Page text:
Stargazing with the National Trust

The man from Bristol Astronomical Society was explaining the concept of relative sizes and distances. The Moon, he said, was much smaller than the Sun but just happened to be close enough to cover it up during an eclipse. A lady in front of me was clearly impressed. "We didn’t get that from the trendy professor," she remarked, adding "It was all very morose…"

The ‘trendy professor’ was, of course, Brian Cox, and the previous night’s episode of Wonders of the Universe had indeed been a bit depressing. Tackling the slow, inevitable heat death of the Universe, Cox would have needed to burst into song to make it any cheerier. Things can only get better? Not exactly...

But while episode 1 was a downer, Brian Cox was the reason many had come to this micro star party at Tyntesfield, a National Trust estate 20 minutes’ drive from central Bristol. Tonight’s event, the first since January’s Stargazing Live, attracted around 50 people, including several children. Only around 30 had attended the previous one.

Those who’d arrived a few minutes before the official start time of 7.30pm had been in for a treat. Even for experienced astronomers, it was something special: a pass of the International Space Station in convoy with Space Shuttle Discovery on the spacecraft’s very last flight. We’ll never again see Discovery’s light in the sky.

 

Will Gater's photo of the ISS and Shuttle Discovery passing overhead The Space Station and Shuttle Discovery pass overhead, as captured by Will Gater

 

The event proper kicked off with a whistle-stop tour of the constellations. Green laser pointers were wielded with surgical precision by members of Bristol AS and absolutely nobody else, which was a relief. With Bristol International Airport nearby, I wouldn’t have entirely trusted an over-enthusiastic 10-year-old not to bring down a plane by accident.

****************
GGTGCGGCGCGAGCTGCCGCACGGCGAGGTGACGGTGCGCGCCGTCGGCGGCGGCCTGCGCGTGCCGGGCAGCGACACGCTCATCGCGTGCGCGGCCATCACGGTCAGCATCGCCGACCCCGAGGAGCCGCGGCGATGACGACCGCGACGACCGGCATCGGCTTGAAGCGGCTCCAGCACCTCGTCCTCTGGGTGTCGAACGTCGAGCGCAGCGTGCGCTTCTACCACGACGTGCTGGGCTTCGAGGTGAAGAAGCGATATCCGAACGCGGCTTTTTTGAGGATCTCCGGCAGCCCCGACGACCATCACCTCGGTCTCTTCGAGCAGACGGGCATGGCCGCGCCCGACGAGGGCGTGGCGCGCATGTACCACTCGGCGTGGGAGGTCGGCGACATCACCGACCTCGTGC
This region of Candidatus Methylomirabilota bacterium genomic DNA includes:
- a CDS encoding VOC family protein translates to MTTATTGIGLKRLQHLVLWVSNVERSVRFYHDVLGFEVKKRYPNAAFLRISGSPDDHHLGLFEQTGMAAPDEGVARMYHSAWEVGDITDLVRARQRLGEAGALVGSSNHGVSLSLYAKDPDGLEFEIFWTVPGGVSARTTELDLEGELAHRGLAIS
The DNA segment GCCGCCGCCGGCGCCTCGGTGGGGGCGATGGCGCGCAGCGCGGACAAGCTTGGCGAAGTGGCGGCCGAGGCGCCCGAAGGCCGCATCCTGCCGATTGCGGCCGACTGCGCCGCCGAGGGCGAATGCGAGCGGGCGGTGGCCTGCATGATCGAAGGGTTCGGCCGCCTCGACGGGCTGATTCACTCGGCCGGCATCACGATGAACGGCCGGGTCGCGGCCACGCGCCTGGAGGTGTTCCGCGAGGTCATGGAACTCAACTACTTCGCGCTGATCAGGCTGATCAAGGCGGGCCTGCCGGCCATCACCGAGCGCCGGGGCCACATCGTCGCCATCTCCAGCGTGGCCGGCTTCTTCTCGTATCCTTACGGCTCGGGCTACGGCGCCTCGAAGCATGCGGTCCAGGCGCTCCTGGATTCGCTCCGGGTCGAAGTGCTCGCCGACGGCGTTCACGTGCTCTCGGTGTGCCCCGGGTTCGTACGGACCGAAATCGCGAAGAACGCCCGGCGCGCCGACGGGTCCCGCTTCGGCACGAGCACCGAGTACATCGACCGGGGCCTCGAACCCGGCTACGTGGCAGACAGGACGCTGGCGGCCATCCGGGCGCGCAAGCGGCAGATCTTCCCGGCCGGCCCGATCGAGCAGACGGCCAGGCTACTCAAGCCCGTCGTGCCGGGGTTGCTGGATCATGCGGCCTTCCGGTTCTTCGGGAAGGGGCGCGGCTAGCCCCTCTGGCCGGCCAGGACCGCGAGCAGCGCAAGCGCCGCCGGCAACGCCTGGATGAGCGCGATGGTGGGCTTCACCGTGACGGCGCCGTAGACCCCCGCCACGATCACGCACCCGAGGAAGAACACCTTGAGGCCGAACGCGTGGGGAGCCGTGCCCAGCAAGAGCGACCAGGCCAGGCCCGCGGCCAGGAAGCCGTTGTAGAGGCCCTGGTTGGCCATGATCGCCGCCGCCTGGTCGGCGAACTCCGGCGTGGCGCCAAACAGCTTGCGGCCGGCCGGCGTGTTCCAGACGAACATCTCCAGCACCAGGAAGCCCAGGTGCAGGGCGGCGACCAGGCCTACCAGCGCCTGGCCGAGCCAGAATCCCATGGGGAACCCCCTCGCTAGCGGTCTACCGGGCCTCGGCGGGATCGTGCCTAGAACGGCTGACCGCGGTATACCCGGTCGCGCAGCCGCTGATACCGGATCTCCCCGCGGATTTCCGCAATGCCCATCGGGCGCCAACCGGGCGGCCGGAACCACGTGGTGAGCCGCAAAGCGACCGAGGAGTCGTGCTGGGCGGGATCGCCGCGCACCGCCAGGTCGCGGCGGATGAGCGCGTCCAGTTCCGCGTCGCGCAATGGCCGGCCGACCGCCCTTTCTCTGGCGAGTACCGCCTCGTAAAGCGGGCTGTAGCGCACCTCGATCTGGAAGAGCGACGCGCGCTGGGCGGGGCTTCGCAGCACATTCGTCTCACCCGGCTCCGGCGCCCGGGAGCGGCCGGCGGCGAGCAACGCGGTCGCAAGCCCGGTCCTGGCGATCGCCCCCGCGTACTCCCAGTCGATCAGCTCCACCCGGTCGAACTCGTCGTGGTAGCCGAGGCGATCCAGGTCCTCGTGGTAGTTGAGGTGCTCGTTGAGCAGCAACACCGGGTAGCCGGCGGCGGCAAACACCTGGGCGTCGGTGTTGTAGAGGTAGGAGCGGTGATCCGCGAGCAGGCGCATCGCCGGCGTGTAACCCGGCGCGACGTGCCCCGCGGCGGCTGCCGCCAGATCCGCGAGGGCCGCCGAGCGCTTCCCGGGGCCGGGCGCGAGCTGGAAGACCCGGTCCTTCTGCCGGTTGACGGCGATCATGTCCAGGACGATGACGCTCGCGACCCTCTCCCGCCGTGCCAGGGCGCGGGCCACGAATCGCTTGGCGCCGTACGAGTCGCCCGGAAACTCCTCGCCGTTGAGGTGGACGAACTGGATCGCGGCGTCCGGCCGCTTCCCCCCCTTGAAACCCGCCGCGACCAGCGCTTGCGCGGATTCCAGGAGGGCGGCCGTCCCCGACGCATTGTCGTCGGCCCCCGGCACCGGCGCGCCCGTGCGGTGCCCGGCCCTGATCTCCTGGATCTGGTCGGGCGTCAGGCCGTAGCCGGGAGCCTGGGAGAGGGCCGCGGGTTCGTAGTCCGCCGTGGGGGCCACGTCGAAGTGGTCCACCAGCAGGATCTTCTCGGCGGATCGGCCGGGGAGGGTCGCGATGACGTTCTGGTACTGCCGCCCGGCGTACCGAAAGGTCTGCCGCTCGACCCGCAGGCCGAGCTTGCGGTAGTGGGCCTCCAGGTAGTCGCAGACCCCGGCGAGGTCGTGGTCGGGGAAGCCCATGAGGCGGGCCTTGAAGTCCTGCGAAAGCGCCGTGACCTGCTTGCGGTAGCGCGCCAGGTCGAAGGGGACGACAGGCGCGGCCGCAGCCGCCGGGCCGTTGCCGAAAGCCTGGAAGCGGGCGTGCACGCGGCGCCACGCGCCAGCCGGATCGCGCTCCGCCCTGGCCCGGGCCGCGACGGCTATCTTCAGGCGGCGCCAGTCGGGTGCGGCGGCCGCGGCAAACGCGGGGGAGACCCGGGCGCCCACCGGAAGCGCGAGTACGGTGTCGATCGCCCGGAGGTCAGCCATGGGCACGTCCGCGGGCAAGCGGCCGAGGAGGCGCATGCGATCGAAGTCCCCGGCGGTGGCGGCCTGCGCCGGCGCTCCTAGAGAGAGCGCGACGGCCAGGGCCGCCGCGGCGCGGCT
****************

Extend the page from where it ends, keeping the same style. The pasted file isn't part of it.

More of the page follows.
After that, it was over to the telescopes to view a selection of objects including the Orion Nebula, the crescent Moon, the Eskimo Nebula and several star clusters from the Messier catalogue. There were long queues, but no complaints. In fact, queuing here was an unusually sociable activity, heightening the sense of anticipation and creating a desire to savour the view when your moment came.

Beginners, though, are unused to the customary deprivations of battle-hardened amateur astronomers. The National Trust toilets were brightly lit for business, which had an unfortunate side effect. The building’s glass skylights did nothing for the already light-polluted area of sky above them.

This was a star party with creature comforts: at one stage, the smell of hot malted milk wafted across the car park from a couple’s picnic flask. Had the cafeteria been open, I swear they’d have done a roaring trade in cream teas.

Many of the star party-goers had drifted away before 9.30pm, but nobody seemed disappointed. In fact, quite the reverse. Asked if he could make out Mizar’s faint companion star, a young boy virtually jumped off the ground in delight when he spotted it. And one woman was so enthralled by her first view of Saturn she repeatedly re-joined the queue, desperate for “one more look”. They might just have caught the astronomy bug.

 

Click here for upcoming star parties at National Trust Tyntesfield

 

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